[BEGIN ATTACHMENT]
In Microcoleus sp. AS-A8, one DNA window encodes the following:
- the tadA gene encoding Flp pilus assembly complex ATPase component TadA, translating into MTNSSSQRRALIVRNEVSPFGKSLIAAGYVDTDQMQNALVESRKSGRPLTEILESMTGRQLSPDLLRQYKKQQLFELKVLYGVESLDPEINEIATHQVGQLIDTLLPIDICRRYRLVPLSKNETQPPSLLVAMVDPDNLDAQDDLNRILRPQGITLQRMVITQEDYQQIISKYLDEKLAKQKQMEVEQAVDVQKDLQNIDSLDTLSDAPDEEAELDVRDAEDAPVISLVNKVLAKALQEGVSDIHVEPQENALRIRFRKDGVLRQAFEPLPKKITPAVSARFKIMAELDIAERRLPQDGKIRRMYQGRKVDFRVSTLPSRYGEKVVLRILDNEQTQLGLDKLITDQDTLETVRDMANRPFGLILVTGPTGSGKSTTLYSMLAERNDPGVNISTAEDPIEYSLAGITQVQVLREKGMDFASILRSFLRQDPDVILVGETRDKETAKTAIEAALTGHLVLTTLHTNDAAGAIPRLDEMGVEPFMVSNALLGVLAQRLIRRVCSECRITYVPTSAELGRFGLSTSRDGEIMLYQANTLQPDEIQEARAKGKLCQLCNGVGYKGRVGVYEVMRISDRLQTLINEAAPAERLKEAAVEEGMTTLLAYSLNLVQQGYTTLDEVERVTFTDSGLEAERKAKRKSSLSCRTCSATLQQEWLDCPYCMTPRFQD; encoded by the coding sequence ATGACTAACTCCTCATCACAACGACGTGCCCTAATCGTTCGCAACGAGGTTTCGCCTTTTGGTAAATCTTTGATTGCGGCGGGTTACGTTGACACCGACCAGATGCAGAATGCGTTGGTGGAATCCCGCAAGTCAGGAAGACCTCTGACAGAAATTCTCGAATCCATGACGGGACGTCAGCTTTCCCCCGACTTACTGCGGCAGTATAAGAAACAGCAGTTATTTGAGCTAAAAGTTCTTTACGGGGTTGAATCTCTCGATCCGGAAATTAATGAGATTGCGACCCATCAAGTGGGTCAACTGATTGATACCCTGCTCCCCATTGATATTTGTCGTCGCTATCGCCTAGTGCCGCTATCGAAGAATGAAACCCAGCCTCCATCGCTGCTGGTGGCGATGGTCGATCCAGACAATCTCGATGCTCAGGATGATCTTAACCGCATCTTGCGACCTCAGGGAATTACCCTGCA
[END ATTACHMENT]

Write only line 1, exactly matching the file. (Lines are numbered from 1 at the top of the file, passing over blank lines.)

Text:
In Microcoleus sp. AS-A8, one DNA window encodes the following: